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Having a reliable medical thermometer at home can be incredibly helpful. The ability to accurately find out if someone has a fever gives you much-needed information about important next steps for their care.

There are many types of contact and contact-free thermometers to choose from. The ages of your household members, as well as personal preference, can help you determine which types to buy.

Like any other device in your home, it’s important to understand how your thermometer works. Not every type works the same way or is designed to provide the same temperature readings.

Guesswork is the last thing you want to rely on when someone is sick. Here’s an overview of medical thermometers, how to use them, and what their measurements mean.

No matter which type you choose, read the manufacturer’s instructions carefully. No thermometer will provide accurate results if it’s used incorrectly.

Never use a thermometer on a person that is meant for another purpose, such as a laboratory or meat thermometer. These won’t provide accurate readings.

If you’re a parent, you may be wondering why we’re omitting forehead strip thermometers from this roundup. Strip thermometers are inexpensive and quick to use. However, since they measure skin temperature rather than body temperature, they’re significantly less accurate and should be avoided.

Digital thermometer

types of thermometers

Digital thermometers work by using heat sensors that determine body temperature.

They can be used to take temperature readings in the mouth, rectum, or armpit.

When assessing digital thermometer readings, keep in mind that armpit (axillary) temperature runs about ½ to 1°F (0.6°C) cooler than oral readings. Rectal thermometers run ½ to 1°F (0.6°C) warmer than oral readings.


Digital thermometers provide accurate readings in about 1 minute or less.


In order to get an accurate reading from oral use, the tip of the device must be placed under the tongue with the mouth completely closed. For this reason, rectal readings are considered to be the most accurate for infants and small children. Additionally:

  • Oral readings won’t be accurate if they are taken too close to eating or drinking, because results may be skewed by your food or drink’s temperature. Wait at least 15 minutes.
  • Rectal readings may be uncomfortable to get for infants and small children.
  • You shouldn’t use the same thermometer for both rectal and oral readings. This may require the purchase of two thermometers, which should be labeled.
  • Batteries in thermometers should be replaced periodically. Make sure you have the right type of batteries on hand for your device and that you understand how to change them, so you’re not left scrambling in an emergency.

Oral thermometer

types of thermometers

Oral temperature can be taken by either a digital or mercury thermometer. We’ll go over the benefits and drawbacks of mercury thermometers below.

The average oral temperature reading is 98.6°F (37°C). However, any oral temperature from 97°F (36.1°C) to 99°F (37.2°C) is considered typical. Some people run naturally cool, and others slightly warmer. It’s a good idea to know what your temperature typically is so you can assess whether you’re running a fever when you feel sick.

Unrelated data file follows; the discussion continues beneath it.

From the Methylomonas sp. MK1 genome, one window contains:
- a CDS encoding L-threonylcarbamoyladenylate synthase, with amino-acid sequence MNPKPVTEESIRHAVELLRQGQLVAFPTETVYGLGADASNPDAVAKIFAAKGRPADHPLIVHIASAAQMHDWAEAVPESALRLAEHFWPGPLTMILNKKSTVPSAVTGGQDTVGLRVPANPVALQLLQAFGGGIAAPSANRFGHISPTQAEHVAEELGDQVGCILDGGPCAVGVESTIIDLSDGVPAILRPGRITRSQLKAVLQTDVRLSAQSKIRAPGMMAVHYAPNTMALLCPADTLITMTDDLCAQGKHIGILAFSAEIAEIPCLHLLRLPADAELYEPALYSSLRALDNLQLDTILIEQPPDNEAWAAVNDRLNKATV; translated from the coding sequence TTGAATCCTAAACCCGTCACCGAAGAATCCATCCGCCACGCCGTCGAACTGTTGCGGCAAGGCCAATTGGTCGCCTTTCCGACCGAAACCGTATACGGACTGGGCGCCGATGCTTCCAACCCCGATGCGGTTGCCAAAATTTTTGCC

Oral thermometers are most accurate in children over 3 and in adults.


Small children and people with breathing issues may not be able to keep their mouths closed long enough to acquire an accurate reading.

Digital ear (tympanic) thermometer

types of thermometers

Tympanic thermometers measure the temperature inside the ear canal through infrared ray technology.

Tympanic readings are 0.5°F (0.3°C) to 1°F (0.6°C) higher than oral temperature readings.


Tympanic thermometers provide fast and accurate readings and may be preferable to oral or rectal thermometers, especially in children.


  • Due to the size of the ear canal, tympanic thermometers aren’t recommended for infants under 6 months old.
  • They must be positioned properly in order to get accurate results.
  • Obstructions like earwax may skew results.
  • They may not fit properly in a small or curved ear canal.

Forehead (temporal) thermometer

types of thermometers

Forehead thermometers use infrared sensors to measure the temperature of the superficial temporal artery, which is a branch of the carotid artery.

Some are known as non-contact infrared thermometers.

Forehead thermometers that require no physical contact have become very popular for use in venues such as airports, stores, and stadiums.

Forehead temperature readings run around 1°F (0.6°C) cooler than oral temperature readings.


  • Temporal thermometers provide quick readings, within several seconds.
  • They are easily administered and can be used on infants, children, and adults.
  • Some research indicates that temporal thermometers may be as accurate as rectal thermometers in children, and provide better readings than ear or armpit thermometers can. However, these findings aren’t conclusive and have been disputed in other studies.


  • Forehead thermometers must be positioned accurately and according to the manufacturer’s instructions, or they will not provide the right reading.
  • Readings can be affected by external factors, including drafts, wind, indoor heating, and direct sunlight.
  • Wearing certain clothing, such as hats or heavy coats, can skew the results.

App-based thermometer

types of thermometers

Most free phone apps designed to take temperature readings are meant for recording the temperature of environments, not people.

Phone apps that help with taking people’s temperatures rely on digital thermometers that link back to the app via Bluetooth connection.


  • Temperatures can be taken orally, rectally, or under the arm.
  • They provide readings within 8 to 10 seconds.